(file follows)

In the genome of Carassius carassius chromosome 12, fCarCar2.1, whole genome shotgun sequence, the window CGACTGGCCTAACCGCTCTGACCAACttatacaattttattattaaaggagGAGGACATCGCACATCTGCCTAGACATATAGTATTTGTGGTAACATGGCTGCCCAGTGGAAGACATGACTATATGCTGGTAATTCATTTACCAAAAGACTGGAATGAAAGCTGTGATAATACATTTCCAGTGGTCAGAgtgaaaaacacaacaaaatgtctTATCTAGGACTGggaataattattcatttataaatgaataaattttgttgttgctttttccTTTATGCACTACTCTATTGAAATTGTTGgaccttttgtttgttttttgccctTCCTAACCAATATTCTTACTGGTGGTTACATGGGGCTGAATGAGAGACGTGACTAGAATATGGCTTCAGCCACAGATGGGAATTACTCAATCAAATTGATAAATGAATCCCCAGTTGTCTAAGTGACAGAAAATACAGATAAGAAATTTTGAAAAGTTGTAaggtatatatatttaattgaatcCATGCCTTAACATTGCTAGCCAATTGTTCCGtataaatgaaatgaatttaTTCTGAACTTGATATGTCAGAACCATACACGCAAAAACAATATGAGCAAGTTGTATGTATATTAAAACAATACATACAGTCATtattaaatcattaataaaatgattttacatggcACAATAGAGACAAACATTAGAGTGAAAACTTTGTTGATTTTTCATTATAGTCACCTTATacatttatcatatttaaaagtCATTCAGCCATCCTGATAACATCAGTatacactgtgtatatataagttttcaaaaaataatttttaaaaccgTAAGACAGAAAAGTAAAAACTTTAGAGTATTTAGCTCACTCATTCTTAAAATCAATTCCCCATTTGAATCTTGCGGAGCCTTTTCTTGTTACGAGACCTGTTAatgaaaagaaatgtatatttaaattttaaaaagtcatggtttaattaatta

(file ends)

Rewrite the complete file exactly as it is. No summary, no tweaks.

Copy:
In the genome of Carassius carassius chromosome 12, fCarCar2.1, whole genome shotgun sequence, the window CGACTGGCCTAACCGCTCTGACCAACttatacaattttattattaaaggagGAGGACATCGCACATCTGCCTAGACATATAGTATTTGTGGTAACATGGCTGCCCAGTGGAAGACATGACTATATGCTGGTAATTCATTTACCAAAAGACTGGAATGAAAGCTGTGATAATACATTTCCAGTGGTCAGAgtgaaaaacacaacaaaatgtctTATCTAGGACTGggaataattattcatttataaatgaataaattttgttgttgctttttccTTTATGCACTACTCTATTGAAATTGTTGgaccttttgtttgttttttgccctTCCTAACCAATATTCTTACTGGTGGTTACATGGGGCTGAATGAGAGACGTGACTAGAATATGGCTTCAGCCACAGATGGGAATTACTCAATCAAATTGATAAATGAATCCCCAGTTGTCTAAGTGACAGAAAATACAGATAAGAAATTTTGAAAAGTTGTAaggtatatatatttaattgaatcCATGCCTTAACATTGCTAGCCAATTGTTCCGtataaatgaaatgaatttaTTCTGAACTTGATATGTCAGAACCATACACGCAAAAACAATATGAGCAAGTTGTATGTATATTAAAACAATACATACAGTCATtattaaatcattaataaaatgattttacatggcACAATAGAGACAAACATTAGAGTGAAAACTTTGTTGATTTTTCATTATAGTCACCTTATacatttatcatatttaaaagtCATTCAGCCATCCTGATAACATCAGTatacactgtgtatatataagttttcaaaaaataatttttaaaaccgTAAGACAGAAAAGTAAAAACTTTAGAGTATTTAGCTCACTCATTCTTAAAATCAATTCCCCATTTGAATCTTGCGGAGCCTTTTCTTGTTACGAGACCTGTTAatgaaaagaaatgtatatttaaattttaaaaagtcatggtttaattaatta